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Kelheim develops viscose fibre that reflects infrared radiation

Kelheim Fibres has announced pilot scale production of a new viscose fibre that reflects infrared (IR) radiation. Viscose fibre can be used to manufacture clothing, and the IR-reflective textile may serve a thermal retention function.


November 11, 2014
By Pulp & Paper Canada

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Kelheim Fibres has announced pilot scale production of a new viscose fibre that reflects infrared (IR) radiation. Viscose fibre can be used to manufacture clothing, and the IR-reflective textile may serve a thermal retention function.

Kelheim explains that the human body releases a large part of its energy via thermal radiation which is mainly composed of infrared light. Thermal radiation leads to a loss of energy and therefore to a cooling of the human body. The newly developed viscose fibre with incorporated IR-reflecting particles can significantly reduce this process: Thermal radiation emanating from a body is reflected by the particles incorporated in the viscose fibre and sent back to the body.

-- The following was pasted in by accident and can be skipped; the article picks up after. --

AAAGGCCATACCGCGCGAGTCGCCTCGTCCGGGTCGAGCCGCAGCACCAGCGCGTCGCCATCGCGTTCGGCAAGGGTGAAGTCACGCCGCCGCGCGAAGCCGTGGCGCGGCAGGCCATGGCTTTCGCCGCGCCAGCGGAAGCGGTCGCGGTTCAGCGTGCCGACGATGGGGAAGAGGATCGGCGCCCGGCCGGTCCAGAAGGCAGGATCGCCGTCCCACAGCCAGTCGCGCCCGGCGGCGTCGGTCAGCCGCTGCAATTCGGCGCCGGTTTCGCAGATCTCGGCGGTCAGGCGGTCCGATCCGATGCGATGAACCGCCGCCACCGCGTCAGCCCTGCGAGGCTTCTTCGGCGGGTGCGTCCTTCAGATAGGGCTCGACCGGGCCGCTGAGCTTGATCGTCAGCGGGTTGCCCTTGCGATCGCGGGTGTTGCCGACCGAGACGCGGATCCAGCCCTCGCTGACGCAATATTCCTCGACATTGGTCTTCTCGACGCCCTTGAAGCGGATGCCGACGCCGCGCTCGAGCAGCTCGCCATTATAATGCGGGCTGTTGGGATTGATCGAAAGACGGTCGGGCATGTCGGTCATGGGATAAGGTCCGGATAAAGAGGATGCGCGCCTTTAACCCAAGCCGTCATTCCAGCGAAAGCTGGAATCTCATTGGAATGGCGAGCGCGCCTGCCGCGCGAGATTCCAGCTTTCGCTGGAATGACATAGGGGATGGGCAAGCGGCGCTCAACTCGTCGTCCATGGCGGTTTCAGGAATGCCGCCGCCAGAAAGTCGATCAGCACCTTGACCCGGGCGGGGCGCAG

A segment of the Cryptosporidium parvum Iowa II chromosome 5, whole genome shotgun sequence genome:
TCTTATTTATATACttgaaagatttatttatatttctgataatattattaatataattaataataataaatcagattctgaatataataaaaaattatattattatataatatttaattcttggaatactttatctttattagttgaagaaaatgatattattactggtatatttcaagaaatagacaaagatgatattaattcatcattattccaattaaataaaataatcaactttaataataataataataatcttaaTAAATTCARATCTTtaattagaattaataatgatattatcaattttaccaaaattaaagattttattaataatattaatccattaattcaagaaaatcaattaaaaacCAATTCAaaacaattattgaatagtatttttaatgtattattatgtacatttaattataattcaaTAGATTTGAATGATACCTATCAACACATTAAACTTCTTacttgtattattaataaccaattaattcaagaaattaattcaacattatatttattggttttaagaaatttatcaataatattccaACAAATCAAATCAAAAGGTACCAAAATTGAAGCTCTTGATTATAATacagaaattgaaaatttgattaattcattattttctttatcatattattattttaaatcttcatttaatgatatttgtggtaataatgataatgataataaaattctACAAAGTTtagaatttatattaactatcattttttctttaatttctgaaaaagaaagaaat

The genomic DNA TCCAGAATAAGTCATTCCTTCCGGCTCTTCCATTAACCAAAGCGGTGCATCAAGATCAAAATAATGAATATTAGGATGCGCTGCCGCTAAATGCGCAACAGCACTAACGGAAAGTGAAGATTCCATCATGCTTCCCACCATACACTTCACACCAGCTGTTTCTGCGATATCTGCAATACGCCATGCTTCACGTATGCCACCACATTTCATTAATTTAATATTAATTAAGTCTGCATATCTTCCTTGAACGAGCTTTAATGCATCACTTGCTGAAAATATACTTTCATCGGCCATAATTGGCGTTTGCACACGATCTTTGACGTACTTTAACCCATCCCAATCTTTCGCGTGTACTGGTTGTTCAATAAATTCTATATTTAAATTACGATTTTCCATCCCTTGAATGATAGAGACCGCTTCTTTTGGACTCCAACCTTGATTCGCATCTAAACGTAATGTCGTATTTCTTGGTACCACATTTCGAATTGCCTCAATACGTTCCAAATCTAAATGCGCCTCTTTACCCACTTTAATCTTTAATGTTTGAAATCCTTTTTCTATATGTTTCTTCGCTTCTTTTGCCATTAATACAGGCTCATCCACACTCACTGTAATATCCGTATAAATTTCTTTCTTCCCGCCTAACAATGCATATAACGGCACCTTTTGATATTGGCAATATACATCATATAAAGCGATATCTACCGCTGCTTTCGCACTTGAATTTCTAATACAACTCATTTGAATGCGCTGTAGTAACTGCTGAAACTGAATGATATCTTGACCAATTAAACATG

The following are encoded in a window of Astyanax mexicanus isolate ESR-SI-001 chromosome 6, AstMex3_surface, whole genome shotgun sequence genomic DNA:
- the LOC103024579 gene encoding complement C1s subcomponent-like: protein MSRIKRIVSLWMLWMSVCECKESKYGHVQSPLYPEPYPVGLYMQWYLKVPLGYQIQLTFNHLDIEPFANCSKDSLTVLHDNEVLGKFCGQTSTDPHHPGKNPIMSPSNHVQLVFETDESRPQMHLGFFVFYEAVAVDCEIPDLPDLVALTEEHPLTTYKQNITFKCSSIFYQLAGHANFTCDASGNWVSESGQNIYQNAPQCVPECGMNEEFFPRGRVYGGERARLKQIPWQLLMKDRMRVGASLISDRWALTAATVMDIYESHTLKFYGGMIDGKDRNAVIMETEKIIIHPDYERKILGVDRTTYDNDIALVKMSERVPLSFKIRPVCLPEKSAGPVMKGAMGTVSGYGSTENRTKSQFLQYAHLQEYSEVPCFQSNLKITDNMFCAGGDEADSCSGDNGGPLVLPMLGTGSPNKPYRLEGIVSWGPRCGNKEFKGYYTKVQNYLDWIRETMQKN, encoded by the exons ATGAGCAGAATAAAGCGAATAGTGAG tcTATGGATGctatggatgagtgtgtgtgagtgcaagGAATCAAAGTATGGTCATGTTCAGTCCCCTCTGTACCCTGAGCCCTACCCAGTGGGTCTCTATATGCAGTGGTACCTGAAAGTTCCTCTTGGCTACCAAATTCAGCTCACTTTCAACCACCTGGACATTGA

In contrast to a subsequent finish with additives based on titanium oxide, in Kelheim’s fibre the mineral IR-reflecting particles are incorporated into the fibre’s core, preserving the typical fibre properties. The effect is permanent.
First test results of the new fibres that have already been successfully manufactured on a pilot scale, show significant temperature effects in comparison to a standard viscose fibre, states Kelheim. Possible applications, according to the company, are functional underwear, functional sportswear, or warming shoe inserts.

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“Comfortable feel-good clothes and functional special clothing are just two obvious applications for our new IR fibre,” says Dr. Nina Köhne from Kelheim Fibres’ R&D team. For the next step, the Bavarian fibre company is planning physical and physiological textile tests.

Kelheim’s viscose fibres are generally manufactured from eucalyptus pulp.